Parashat Mishpatim: The Altar and the Courts
The bulk of Parashat Mishpatim deals with civil law, the guidelines for settling monetary disputes and for addressing situations such as theft, property damage, negligence, and the like.
The Rabbis raised the question as to the connection between Parashat Mishpatim and the final verses of the previous Parasha, Parashat Yitro. Parashat Yitro concluded with laws relating to the altar in the Bet Ha’mikdash, such as the requirement to have a ramp, as opposed to stairs, leading to the altar. Parashat Mishpatim then begins, "Ve’eleh Ha’mishpatim" – "AND these are the laws." The letter "Vav" ("And") at the beginning of a sentence indicates that the sentence bears a close connection to what was stated previously. It thus appears that the code of civil laws presented here in Parashat Mishpatim is closely associated with the closing section of Parashat Yitro, which deals with the Mizbe’ah, the altar in the Temple.
The Rabbis inferred from this connection that the Sanhedrin – the highest Rabbinic court – should convene on the Temple Mount, near the Bet Hamikdash. Just as the Torah juxtaposed the laws of the altar and the civil laws, similarly, the chief authoritative court must be situated near the altar.
The location of the Sanhedrin conveys the powerful lesson that legal jurisprudence is an integral part of religion. The United States follows a system of complete separation between religion and state, whereby legal matters may not be determined and laws may not be legislated on the basis of religious belief. From the Torah’s perspective, the precise opposite is true. Civil laws are an inseparable part of religion. The Sanhedrin sits alongside the Bet Hamikdash to show that the legal proceedings in the Rabbinic courts is no less "religious" than the sacrifices offered in the Temple. It is all part of the same system.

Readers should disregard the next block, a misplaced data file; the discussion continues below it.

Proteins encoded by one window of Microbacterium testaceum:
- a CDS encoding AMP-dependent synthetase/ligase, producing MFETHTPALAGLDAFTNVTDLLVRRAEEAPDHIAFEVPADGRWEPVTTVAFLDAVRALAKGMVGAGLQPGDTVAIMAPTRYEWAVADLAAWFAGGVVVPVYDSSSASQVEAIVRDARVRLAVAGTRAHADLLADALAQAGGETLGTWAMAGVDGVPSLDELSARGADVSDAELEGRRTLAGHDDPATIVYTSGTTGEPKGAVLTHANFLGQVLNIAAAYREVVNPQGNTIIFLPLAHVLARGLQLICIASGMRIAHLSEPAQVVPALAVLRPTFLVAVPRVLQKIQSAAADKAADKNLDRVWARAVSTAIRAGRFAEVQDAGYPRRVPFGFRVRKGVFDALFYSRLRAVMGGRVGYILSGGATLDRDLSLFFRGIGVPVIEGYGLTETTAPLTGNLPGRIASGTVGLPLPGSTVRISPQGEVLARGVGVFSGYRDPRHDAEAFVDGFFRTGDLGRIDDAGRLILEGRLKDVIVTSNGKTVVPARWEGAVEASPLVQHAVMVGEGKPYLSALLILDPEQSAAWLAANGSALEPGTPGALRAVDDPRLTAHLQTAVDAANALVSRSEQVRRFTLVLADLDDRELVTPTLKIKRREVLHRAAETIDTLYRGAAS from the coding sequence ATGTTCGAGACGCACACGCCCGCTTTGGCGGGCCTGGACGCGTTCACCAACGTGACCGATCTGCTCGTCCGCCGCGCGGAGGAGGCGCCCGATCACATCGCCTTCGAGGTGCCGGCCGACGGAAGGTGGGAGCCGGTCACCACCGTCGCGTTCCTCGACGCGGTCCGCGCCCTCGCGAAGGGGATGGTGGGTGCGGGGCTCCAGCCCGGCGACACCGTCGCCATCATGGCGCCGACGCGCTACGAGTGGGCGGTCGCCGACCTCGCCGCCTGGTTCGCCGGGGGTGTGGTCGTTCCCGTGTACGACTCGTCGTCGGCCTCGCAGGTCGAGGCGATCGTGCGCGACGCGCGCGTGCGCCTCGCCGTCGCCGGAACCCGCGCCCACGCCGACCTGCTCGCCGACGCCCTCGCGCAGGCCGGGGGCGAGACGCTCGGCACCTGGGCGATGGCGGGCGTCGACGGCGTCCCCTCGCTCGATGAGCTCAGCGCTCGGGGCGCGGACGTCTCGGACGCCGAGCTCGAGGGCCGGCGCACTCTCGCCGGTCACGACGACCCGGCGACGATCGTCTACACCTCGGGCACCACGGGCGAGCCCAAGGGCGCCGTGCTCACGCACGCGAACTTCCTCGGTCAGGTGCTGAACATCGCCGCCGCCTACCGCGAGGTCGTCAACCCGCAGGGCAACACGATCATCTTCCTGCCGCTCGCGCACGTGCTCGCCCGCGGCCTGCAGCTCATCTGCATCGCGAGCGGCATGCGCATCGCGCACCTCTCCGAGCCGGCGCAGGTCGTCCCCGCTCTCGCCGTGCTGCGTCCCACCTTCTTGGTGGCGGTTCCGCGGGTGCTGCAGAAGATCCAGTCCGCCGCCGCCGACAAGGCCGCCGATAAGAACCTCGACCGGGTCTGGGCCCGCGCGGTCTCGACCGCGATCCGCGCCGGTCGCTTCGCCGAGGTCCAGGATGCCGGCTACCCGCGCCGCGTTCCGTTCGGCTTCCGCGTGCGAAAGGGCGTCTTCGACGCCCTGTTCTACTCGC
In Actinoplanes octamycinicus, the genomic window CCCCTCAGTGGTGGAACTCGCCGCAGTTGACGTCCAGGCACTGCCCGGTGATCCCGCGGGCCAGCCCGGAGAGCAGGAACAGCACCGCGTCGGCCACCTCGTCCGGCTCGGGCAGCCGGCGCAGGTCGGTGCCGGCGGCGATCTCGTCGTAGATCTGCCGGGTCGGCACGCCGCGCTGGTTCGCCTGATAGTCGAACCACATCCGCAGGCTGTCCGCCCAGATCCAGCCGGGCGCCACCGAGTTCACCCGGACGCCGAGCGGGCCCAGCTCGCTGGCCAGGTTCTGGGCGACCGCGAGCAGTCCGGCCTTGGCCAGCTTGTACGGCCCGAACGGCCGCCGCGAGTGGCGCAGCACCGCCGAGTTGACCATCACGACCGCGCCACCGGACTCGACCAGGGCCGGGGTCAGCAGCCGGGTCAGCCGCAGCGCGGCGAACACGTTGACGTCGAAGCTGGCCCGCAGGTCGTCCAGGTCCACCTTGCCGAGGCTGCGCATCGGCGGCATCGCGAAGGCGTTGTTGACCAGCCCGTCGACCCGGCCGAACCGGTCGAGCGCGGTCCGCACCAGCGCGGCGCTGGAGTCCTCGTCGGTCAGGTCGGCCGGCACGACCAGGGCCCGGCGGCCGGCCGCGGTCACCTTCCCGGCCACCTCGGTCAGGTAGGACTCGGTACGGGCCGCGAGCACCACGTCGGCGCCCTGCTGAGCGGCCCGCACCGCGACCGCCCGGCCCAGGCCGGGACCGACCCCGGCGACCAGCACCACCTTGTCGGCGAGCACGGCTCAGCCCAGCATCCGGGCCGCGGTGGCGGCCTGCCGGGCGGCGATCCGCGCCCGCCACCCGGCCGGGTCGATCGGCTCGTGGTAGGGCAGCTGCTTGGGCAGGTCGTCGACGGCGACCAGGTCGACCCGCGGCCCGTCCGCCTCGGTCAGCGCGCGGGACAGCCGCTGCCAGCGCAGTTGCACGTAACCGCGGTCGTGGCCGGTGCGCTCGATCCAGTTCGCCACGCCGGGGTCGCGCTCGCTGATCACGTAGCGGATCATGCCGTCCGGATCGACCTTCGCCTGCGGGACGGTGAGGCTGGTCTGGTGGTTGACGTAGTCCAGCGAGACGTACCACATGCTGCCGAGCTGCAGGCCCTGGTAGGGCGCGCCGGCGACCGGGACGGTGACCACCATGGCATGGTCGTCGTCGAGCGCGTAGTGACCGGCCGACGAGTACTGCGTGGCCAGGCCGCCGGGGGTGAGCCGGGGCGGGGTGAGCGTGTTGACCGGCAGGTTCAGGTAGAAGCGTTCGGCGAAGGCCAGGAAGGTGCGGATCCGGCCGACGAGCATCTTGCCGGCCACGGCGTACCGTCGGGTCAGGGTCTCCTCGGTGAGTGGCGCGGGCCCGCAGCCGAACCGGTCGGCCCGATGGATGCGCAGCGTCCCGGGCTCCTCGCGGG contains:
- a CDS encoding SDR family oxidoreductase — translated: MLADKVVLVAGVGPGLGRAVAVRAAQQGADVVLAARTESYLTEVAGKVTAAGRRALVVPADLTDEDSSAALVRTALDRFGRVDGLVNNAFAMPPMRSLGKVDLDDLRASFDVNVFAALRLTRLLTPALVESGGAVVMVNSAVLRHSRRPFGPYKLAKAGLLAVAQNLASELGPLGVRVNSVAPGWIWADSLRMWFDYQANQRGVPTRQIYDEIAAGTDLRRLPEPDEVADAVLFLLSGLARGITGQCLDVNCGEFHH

As such, there is no such thing as religious commitment without adherence to the Torah’s code of civil law. If a person prays, observes Shabbat, keeps Kosher, studies for several hours a day and recites Tehillim, but he is dishonest in business, then he is not religious. The laws of Parashat Mishpatim are as much a part of Judaism as the rituals we read about at the end of Parashat Yitro. The laws of ethics and civic responsibility represented by the Sanhedrin are as integral to Torah observance as the sacrifices offered nearby on the altar.
There is also another lesson to be learned from the location of the Sanhedrin. The Mizbe’ah serves to bring peace between God and the Jewish people. Sin interferes with our relationship with the Almighty, and the atonement achieved through sacrifices restores the strained relationship. The Torah’s civil laws similarly serve to bring peace between parties in conflict. Just as the altar brings peace between people and God, the laws, as determined and applied by the Sanhedrin, serve to bring peace among people.
This is an especially relevant message to a community such as ours, which consists of many businesspeople. It is the nature of business to lead to disputes; legal battles are almost endemic to commerce. The solution is turn to the Torah, to consult competent Bateh Din who resolve disputes in accordance with God’s laws. When disputing parties bring their case to a Bet Din, they both win, because they are guided according to Torah. In this sense, the Bet Din acts like the altar, restoring peace among the litigants who know that they have acted properly. Complex and unpleasant situations are bound to arise in the context of business, but there is a sound solution – the Torah’s laws, and this is the solution that we should all utilize in resolving disputes.